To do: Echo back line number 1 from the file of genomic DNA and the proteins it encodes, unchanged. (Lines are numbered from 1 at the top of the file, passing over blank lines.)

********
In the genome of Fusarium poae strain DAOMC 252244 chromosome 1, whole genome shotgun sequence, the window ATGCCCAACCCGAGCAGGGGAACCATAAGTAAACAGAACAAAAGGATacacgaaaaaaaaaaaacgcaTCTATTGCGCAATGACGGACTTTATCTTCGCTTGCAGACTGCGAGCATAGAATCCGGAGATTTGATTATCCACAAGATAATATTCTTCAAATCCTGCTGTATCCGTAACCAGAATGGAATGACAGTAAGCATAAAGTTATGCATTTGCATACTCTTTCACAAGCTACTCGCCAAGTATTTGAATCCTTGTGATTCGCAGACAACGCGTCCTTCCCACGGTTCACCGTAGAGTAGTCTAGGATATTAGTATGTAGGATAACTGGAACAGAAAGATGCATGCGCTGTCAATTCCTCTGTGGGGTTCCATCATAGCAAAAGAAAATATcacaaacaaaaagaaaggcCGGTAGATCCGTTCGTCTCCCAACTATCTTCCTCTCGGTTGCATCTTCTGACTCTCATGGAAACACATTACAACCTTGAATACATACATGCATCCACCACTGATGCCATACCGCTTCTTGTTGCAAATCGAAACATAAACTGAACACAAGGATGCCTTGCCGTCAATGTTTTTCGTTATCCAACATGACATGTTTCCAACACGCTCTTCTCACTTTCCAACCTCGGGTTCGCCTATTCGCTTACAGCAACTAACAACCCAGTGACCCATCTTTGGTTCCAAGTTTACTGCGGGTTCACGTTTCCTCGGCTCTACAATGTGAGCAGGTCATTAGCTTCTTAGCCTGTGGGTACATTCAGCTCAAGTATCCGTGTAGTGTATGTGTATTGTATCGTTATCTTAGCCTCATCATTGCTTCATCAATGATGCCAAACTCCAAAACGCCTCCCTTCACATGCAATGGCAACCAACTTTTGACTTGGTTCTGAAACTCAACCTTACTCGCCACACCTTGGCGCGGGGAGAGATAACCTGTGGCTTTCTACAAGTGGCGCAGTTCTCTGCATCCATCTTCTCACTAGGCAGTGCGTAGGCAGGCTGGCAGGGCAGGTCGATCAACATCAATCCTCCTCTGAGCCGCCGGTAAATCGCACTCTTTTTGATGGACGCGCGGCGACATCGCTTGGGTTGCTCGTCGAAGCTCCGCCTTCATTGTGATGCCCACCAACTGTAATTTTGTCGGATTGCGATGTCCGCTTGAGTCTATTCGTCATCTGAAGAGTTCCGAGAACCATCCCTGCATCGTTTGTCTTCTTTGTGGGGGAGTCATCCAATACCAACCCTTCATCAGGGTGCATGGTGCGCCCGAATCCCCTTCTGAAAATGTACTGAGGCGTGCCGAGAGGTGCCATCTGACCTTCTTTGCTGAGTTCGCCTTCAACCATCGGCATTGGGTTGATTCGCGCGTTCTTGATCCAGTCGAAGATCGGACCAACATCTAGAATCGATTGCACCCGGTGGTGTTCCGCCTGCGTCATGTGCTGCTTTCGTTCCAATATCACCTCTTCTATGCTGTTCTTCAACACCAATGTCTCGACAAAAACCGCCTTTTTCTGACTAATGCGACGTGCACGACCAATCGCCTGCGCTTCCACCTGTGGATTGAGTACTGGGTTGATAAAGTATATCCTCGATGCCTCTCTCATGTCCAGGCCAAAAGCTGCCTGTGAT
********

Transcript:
In the genome of Fusarium poae strain DAOMC 252244 chromosome 1, whole genome shotgun sequence, the window ATGCCCAACCCGAGCAGGGGAACCATAAGTAAACAGAACAAAAGGATacacgaaaaaaaaaaaacgcaTCTATTGCGCAATGACGGACTTTATCTTCGCTTGCAGACTGCGAGCATAGAATCCGGAGATTTGATTATCCACAAGATAATATTCTTCAAATCCTGCTGTATCCGTAACCAGAATGGAATGACAGTAAGCATAAAGTTATGCATTTGCATACTCTTTCACAAGCTACTCGCCAAGTATTTGAATCCTTGTGATTCGCAGACAACGCGTCCTTCCCACGGTTCACCGTAGAGTAGTCTAGGATATTAGTATGTAGGATAACTGGAACAGAAAGATGCATGCGCTGTCAATTCCTCTGTGGGGTTCCATCATAGCAAAAGAAAATATcacaaacaaaaagaaaggcCGGTAGATCCGTTCGTCTCCCAACTATCTTCCTCTCGGTTGCATCTTCTGACTCTCATGGAAACACATTACAACCTTGAATACATACATGCATCCACCACTGATGCCATACCGCTTCTTGTTGCAAATCGAAACATAAACTGAACACAAGGATGCCTTGCCGTCAATGTTTTTCGTTATCCAACATGACATGTTTCCAACACGCTCTTCTCACTTTCCAACCTCGGGTTCGCCTATTCGCTTACAGCAACTAACAACCCAGTGACCCATCTTTGGTTCCAAGTTTACTGCGGGTTCACGTTTCCTCGGCTCTACAATGTGAGCAGGTCATTAGCTTCTTAGCCTGTGGGTACATTCAGCTCAAGTATCCGTGTAGTGTATGTGTATTGTATCGTTATCTTAGCCTCATCATTGCTTCATCAATGATGCCAAACTCCAAAACGCCTCCCTTCACATGCAATGGCAACCAACTTTTGACTTGGTTCTGAAACTCAACCTTACTCGCCACACCTTGGCGCGGGGAGAGATAACCTGTGGCTTTCTACAAGTGGCGCAGTTCTCTGCATCCATCTTCTCACTAGGCAGTGCGTAGGCAGGCTGGCAGGGCAGGTCGATCAACATCAATCCTCCTCTGAGCCGCCGGTAAATCGCACTCTTTTTGATGGACGCGCGGCGACATCGCTTGGGTTGCTCGTCGAAGCTCCGCCTTCATTGTGATGCCCACCAACTGTAATTTTGTCGGATTGCGATGTCCGCTTGAGTCTATTCGTCATCTGAAGAGTTCCGAGAACCATCCCTGCATCGTTTGTCTTCTTTGTGGGGGAGTCATCCAATACCAACCCTTCATCAGGGTGCATGGTGCGCCCGAATCCCCTTCTGAAAATGTACTGAGGCGTGCCGAGAGGTGCCATCTGACCTTCTTTGCTGAGTTCGCCTTCAACCATCGGCATTGGGTTGATTCGCGCGTTCTTGATCCAGTCGAAGATCGGACCAACATCTAGAATCGATTGCACCCGGTGGTGTTCCGCCTGCGTCATGTGCTGCTTTCGTTCCAATATCACCTCTTCTATGCTGTTCTTCAACACCAATGTCTCGACAAAAACCGCCTTTTTCTGACTAATGCGACGTGCACGACCAATCGCCTGCGCTTCCACCTGTGGATTGAGTACTGGGTTGATAAAGTATATCCTCGATGCCTCTCTCATGTCCAGGCCAAAAGCTGCCTGTGAT